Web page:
When Is an Assault Charge Elevated to Aggravated Assault in Illinois?
Under Illinois law, “assault” is defined as putting someone in reasonable fear of battery. Actions causing actual bodily harm or physical contact that is offensive, provocative, or unwanted can be considered battery. There are some circumstances that can cause an assault charge to be elevated to an aggravated assault charge. The criminal penalties associated with aggravated assault are much harsher than those for an assault charge. If you have been arrested and charged with aggravated assault, it is crucial that you speak with an experienced criminal defense attorney to learn about your defense options.
You Can Be Charged with Assault Even if You Do Not Physically Injure Someone
Most people assume that the word “assault” refers to punching, hitting, or otherwise injuring someone. However, you can be charged with assault for simply saying something threatening to someone or making a gesture that puts them in fear of being physically harmed. Assault is a Class C misdemeanor in Illinois, which is punishable by up to 30 days in jail, up to 120 hours of community service, and a fine of up to $1,500.
Illinois Law Regarding Aggravated Assault
When certain elements are present, an assault charge may be raised to an aggravated assault charge. For example, if the alleged assault took place on public property such as a public park or in a sports venue or public place of amusement such as a state fair, it will be considered aggravated assault. Aggravated assault may also be charged if an alleged act of assault is committed against certain individuals, including:
A physically disabled person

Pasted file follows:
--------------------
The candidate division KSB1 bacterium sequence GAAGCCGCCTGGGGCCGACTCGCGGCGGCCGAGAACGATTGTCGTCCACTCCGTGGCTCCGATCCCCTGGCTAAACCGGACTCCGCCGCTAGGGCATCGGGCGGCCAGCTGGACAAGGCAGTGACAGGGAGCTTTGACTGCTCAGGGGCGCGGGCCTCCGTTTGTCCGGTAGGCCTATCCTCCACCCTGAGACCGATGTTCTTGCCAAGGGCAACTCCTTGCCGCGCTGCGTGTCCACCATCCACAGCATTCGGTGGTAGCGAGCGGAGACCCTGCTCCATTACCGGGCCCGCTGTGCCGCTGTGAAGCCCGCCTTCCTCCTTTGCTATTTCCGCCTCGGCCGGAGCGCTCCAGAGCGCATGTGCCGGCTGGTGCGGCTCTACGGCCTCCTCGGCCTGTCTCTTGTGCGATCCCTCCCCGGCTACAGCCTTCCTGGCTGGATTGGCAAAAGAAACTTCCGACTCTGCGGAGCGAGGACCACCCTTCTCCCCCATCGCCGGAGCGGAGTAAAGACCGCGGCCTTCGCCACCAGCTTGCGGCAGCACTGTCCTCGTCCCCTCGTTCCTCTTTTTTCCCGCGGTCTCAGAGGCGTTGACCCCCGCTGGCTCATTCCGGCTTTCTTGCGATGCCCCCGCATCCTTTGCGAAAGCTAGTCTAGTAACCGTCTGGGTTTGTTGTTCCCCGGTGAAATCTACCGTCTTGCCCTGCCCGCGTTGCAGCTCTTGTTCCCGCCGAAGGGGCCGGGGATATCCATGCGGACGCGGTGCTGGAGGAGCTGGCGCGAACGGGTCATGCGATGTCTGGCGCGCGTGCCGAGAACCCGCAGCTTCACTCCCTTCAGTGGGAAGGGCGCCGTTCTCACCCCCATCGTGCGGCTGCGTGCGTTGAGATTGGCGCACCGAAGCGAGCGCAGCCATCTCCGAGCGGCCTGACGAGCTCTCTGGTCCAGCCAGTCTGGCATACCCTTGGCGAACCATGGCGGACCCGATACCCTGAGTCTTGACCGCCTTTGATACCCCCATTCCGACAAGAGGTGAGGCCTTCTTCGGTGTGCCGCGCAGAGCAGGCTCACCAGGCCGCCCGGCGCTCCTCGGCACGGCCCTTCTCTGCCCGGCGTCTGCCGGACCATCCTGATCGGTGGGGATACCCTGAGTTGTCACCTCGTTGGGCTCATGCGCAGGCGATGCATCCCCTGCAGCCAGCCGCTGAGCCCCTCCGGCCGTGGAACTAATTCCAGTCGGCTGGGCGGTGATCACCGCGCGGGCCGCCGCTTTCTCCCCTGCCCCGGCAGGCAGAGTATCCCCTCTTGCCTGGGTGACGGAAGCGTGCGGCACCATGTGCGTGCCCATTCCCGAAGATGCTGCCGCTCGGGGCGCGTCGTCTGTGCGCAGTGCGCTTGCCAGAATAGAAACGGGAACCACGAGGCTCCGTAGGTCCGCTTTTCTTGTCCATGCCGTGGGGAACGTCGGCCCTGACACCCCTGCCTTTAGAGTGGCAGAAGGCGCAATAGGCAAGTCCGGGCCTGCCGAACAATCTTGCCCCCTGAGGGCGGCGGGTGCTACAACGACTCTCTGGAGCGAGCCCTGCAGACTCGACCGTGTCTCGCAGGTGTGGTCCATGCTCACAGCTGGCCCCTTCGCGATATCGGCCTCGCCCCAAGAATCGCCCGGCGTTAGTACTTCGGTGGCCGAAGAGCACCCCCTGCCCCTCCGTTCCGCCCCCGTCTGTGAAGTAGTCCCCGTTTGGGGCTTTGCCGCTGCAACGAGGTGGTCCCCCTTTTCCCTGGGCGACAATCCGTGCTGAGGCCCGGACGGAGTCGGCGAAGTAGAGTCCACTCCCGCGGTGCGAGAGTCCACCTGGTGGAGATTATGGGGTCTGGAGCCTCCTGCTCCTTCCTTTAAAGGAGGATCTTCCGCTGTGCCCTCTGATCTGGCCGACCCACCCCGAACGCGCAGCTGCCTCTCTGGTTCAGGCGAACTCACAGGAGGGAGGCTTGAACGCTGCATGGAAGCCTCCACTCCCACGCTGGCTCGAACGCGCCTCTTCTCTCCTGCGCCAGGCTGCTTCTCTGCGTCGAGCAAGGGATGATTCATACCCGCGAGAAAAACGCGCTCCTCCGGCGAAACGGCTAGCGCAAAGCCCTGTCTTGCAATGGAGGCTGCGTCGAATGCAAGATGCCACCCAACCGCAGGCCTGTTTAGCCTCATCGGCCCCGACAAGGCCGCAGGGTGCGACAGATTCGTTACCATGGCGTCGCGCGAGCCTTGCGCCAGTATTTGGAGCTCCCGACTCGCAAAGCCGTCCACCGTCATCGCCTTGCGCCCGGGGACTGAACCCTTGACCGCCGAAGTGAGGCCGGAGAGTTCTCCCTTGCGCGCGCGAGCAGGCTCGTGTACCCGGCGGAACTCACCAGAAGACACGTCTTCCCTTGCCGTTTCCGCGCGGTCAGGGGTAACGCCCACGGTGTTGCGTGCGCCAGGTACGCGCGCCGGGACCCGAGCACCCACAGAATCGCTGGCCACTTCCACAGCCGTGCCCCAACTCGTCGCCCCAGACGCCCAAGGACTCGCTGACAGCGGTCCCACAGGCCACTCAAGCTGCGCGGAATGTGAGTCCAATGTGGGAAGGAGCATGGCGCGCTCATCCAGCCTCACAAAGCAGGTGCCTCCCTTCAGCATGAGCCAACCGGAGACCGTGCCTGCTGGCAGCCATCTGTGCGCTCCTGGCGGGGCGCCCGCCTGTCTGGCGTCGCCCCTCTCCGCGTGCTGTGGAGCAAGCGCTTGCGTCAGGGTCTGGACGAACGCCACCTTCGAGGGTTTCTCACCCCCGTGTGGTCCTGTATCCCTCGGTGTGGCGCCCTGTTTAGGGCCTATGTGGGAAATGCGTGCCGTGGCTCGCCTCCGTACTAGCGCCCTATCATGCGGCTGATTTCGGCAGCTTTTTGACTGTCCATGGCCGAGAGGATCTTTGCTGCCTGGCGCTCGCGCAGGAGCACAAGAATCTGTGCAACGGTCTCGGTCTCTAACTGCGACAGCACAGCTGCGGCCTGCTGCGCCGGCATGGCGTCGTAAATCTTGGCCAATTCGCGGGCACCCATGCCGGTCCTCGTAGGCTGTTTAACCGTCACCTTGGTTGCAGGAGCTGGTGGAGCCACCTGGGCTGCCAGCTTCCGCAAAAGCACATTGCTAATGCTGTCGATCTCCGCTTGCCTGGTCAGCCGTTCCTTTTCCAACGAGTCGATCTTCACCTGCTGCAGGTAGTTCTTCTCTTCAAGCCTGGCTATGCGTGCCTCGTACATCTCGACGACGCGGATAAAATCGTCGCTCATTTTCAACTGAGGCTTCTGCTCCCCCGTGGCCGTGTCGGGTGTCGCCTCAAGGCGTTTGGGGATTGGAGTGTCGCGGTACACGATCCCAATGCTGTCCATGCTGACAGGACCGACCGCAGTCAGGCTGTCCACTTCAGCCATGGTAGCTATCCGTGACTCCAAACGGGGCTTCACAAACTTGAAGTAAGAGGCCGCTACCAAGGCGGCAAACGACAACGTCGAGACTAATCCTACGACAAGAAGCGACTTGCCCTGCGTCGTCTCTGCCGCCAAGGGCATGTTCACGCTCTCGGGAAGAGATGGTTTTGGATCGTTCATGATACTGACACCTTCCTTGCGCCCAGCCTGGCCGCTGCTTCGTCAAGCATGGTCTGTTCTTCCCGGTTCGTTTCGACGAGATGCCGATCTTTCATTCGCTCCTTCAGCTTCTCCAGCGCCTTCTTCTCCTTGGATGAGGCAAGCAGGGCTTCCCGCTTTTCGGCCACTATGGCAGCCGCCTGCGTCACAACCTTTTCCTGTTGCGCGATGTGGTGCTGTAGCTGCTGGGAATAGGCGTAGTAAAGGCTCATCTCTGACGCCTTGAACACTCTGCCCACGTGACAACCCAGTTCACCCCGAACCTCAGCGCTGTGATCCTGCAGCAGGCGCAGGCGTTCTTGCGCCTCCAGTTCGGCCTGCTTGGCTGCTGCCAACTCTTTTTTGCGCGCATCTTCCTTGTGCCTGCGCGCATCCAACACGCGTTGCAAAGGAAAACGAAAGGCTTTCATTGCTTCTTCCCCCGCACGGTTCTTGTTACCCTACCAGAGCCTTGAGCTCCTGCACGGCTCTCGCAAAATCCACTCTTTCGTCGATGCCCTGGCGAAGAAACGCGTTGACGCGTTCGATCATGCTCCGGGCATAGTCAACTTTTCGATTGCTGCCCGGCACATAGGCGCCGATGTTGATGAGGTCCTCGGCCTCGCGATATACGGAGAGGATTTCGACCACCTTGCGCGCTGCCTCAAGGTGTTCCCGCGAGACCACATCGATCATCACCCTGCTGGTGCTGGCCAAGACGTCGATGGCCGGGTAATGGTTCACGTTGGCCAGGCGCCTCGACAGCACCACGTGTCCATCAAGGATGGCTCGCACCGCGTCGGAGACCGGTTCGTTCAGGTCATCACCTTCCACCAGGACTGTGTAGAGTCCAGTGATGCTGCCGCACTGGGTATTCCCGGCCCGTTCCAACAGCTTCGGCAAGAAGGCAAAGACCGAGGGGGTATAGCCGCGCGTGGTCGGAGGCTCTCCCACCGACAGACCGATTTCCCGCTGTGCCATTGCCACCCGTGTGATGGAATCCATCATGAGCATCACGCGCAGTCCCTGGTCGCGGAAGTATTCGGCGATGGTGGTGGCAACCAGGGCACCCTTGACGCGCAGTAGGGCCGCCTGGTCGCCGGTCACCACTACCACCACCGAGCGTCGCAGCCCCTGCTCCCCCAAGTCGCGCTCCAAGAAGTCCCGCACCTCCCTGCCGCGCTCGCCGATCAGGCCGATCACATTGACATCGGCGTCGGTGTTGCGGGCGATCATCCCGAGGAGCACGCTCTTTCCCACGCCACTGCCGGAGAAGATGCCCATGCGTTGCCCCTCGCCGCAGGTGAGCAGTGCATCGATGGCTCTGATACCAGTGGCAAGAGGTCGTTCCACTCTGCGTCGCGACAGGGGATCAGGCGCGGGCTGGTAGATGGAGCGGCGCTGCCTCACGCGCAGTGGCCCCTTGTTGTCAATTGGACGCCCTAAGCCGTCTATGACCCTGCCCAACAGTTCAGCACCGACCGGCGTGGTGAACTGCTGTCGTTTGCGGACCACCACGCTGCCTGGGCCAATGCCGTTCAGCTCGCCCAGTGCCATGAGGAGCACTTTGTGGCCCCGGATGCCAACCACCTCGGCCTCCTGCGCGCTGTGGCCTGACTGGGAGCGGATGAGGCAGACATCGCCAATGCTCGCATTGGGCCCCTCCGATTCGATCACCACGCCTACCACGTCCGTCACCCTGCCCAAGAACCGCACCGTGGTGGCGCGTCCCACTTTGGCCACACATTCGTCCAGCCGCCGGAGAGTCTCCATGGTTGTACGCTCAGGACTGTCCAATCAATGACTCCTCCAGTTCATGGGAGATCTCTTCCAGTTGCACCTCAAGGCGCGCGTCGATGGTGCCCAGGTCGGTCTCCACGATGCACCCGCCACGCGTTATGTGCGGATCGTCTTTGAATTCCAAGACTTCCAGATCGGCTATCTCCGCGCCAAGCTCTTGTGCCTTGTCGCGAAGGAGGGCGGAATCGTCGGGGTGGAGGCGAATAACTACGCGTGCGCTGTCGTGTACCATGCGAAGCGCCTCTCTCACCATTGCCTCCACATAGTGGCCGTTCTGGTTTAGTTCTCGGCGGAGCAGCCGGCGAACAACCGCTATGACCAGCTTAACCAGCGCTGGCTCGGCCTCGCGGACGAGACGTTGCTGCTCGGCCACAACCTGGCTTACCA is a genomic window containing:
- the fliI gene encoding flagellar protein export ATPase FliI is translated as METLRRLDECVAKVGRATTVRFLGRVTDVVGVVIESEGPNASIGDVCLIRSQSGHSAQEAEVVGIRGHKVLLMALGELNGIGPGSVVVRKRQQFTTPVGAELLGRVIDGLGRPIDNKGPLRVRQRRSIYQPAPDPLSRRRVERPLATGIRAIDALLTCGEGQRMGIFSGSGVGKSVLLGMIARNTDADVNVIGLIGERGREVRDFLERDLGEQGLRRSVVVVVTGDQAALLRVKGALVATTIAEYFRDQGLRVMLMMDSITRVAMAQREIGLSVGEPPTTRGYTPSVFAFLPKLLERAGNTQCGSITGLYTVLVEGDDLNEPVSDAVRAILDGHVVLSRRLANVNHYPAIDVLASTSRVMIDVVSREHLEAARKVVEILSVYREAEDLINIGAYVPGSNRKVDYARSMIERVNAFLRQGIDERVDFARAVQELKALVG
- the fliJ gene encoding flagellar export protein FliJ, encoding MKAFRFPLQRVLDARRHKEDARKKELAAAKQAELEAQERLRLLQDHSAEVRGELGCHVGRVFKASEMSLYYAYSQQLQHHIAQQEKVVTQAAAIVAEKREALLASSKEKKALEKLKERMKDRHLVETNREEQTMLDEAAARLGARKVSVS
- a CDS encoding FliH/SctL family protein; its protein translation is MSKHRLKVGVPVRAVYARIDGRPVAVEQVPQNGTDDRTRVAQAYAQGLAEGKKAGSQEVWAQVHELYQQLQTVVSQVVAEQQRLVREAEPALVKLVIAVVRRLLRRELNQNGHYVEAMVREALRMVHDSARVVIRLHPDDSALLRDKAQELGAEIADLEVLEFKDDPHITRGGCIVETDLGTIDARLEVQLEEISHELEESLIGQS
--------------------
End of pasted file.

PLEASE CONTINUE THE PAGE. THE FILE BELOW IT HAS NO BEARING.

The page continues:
Someone over the age of 60
A school employee on school grounds
A peace officer, police volunteer, firefighter, private security guard, EMS worker, probation officer, correctional officer, or utility worker while he or she is performing official duties
A state employee
A transit employee or passenger
A coach or sports official
An alleged assault is also considered aggravated assault if an individual uses a deadly weapon, a firearm, or a laser sight. You could also face aggravated assault charges for driving a motor vehicle in a way that causes someone to fear being struck by the vehicle or if you concealed your identity in some way during the alleged assault.
Contact a St. Charles Aggravated Assault Lawyer
You can be arrested and charged with assault for threatening someone with harm. If certain elements are present, the charge may be elevated to an aggravated assault charge. A conviction for aggravated assault may be considered a Class A misdemeanor or a Class 4 felony depending on the circumstances. If you are convicted of felony aggravated assault, you could face up to three years in prison. For help fighting an assault or aggravated assault charge, contact the Law Office of Glenn M. Sowa, LLC. Call us today at 630-232-1780 to schedule a free initial consultation with an experienced Illinois criminal defense attorney.